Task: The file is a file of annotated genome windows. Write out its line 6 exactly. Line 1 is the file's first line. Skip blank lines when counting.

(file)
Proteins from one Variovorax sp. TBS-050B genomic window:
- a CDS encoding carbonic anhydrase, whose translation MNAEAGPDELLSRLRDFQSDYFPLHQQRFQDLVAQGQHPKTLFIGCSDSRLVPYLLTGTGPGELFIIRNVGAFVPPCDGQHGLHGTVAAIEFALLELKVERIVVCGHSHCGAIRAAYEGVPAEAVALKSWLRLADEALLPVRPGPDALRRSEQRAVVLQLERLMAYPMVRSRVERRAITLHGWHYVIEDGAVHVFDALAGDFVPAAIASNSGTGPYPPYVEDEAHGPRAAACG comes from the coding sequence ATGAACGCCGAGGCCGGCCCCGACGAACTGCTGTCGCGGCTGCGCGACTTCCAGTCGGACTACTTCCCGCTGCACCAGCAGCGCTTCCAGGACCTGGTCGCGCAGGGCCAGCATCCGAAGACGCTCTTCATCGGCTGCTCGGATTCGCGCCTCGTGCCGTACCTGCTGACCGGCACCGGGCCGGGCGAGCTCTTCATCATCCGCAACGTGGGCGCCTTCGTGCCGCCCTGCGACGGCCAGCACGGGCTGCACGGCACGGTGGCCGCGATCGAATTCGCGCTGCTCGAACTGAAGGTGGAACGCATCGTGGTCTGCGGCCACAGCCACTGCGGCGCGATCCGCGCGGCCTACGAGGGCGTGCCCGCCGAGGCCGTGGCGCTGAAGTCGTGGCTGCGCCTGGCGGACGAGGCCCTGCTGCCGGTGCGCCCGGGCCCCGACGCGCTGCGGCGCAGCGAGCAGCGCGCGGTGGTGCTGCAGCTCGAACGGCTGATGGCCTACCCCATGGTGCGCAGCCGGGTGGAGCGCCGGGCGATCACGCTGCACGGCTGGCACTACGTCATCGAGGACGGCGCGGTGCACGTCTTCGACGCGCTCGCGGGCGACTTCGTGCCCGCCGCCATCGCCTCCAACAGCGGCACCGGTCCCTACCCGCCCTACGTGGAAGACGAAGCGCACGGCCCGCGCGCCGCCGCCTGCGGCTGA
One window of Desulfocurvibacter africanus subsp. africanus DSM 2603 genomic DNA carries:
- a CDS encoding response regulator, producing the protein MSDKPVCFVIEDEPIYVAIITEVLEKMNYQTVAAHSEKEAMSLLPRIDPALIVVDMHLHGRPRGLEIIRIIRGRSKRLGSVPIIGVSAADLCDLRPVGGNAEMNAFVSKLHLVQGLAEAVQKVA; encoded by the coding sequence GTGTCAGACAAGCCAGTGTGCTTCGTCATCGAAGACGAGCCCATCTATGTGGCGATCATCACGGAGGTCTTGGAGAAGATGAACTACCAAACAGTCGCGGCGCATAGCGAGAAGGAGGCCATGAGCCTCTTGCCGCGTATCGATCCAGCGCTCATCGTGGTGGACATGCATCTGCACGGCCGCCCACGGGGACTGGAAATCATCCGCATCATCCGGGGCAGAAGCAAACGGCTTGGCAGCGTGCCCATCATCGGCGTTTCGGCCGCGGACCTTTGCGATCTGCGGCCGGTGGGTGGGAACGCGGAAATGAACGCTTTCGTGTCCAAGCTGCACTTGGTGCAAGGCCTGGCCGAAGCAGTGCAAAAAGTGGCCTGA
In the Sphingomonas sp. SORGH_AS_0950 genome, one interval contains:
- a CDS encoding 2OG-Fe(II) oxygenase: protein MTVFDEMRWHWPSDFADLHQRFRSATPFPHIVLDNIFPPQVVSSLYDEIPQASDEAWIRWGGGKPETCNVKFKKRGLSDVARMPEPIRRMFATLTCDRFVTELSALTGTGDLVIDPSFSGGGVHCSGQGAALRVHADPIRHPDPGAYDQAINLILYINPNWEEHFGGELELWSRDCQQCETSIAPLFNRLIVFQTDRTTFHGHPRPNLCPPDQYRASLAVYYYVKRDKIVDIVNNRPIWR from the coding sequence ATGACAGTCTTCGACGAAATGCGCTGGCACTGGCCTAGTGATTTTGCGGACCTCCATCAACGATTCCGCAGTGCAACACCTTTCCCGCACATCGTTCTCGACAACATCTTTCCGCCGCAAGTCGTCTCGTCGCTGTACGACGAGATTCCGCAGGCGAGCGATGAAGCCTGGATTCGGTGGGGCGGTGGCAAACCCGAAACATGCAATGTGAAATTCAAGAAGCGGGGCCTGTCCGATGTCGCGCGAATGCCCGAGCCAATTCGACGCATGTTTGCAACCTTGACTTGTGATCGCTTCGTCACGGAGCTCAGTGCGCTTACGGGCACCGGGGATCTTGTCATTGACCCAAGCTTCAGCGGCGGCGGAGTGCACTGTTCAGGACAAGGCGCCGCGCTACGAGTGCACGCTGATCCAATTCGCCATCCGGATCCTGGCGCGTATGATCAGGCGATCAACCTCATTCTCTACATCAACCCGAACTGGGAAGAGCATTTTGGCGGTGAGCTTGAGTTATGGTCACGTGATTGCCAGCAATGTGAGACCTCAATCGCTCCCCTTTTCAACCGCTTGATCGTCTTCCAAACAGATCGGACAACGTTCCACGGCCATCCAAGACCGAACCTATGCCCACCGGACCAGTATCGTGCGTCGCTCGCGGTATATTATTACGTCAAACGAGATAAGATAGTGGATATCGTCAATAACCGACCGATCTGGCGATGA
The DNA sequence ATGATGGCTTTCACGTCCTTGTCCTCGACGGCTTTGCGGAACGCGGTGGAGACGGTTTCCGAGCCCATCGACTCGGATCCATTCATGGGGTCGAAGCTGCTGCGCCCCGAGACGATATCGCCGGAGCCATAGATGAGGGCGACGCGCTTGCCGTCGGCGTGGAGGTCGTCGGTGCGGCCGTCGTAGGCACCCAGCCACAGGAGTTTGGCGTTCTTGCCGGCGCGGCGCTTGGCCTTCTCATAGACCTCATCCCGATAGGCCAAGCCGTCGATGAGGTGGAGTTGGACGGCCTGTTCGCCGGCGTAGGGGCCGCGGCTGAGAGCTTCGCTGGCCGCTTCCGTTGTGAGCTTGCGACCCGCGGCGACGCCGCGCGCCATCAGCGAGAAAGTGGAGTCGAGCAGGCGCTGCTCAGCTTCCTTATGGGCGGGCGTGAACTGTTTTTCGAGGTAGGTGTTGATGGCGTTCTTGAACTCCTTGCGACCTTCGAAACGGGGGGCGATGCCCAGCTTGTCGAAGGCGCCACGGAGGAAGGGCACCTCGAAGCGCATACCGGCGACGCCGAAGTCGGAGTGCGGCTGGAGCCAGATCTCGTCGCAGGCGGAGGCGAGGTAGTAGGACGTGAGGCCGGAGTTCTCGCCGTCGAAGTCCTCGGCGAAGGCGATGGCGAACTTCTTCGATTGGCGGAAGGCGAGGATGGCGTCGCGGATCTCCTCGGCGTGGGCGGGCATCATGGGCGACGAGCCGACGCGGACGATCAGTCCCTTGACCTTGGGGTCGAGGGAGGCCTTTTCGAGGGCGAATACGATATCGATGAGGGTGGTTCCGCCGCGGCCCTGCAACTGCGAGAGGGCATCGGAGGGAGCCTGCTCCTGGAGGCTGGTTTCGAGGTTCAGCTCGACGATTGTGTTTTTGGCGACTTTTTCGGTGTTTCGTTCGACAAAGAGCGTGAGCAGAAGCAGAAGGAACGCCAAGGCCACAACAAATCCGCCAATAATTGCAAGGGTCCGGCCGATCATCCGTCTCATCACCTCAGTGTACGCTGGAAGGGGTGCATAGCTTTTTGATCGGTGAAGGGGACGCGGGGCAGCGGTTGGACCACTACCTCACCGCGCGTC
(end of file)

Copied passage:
- a CDS encoding 2OG-Fe(II) oxygenase: protein MTVFDEMRWHWPSDFADLHQRFRSATPFPHIVLDNIFPPQVVSSLYDEIPQASDEAWIRWGGGKPETCNVKFKKRGLSDVARMPEPIRRMFATLTCDRFVTELSALTGTGDLVIDPSFSGGGVHCSGQGAALRVHADPIRHPDPGAYDQAINLILYINPNWEEHFGGELELWSRDCQQCETSIAPLFNRLIVFQTDRTTFHGHPRPNLCPPDQYRASLAVYYYVKRDKIVDIVNNRPIWR from the coding sequence ATGACAGTCTTCGACGAAATGCGCTGGCACTGGCCTAGTGATTTTGCGGACCTCCATCAACGATTCCGCAGTGCAACACCTTTCCCGCACATCGTTCTCGACAACATCTTTCCGCCGCAAGTCGTCTCGTCGCTGTACGACGAGATTCCGCAGGCGAGCGATGAAGCCTGGATTCGGTGGGGCGGTGGCAAACCCGAAACATGCAATGTGAAATTCAAGAAGCGGGGCCTGTCCGATGTCGCGCGAATGCCCGAGCCAATTCGACGCATGTTTGCAACCTTGACTTGTGATCGCTTCGTCACGGAGCTCAGTGCGCTTACGGGCACCGGGGATCTTGTCATTGACCCAAGCTTCAGCGGCGGCGGAGTGCACTGTTCAGGACAAGGCGCCGCGCTACGAGTGCACGCTGATCCAATTCGCCATCCGGATCCTGGCGCGTATGATCAGGCGATCAACCTCATTCTCTACATCAACCCGAACTGGGAAGAGCATTTTGGCGGTGAGCTTGAGTTATGGTCACGTGATTGCCAGCAATGTGAGACCTCAATCGCTCCCCTTTTCAACCGCTTGATCGTCTTCCAAACAGATCGGACAACGTTCCACGGCCATCCAAGACCGAACCTATGCCCACCGGACCAGTATCGTGCGTCGCTCGCGGTATATTATTACGTCAAACGAGATAAGATAGTGGATATCGTCAATAACCGACCGATCTGGCGATGA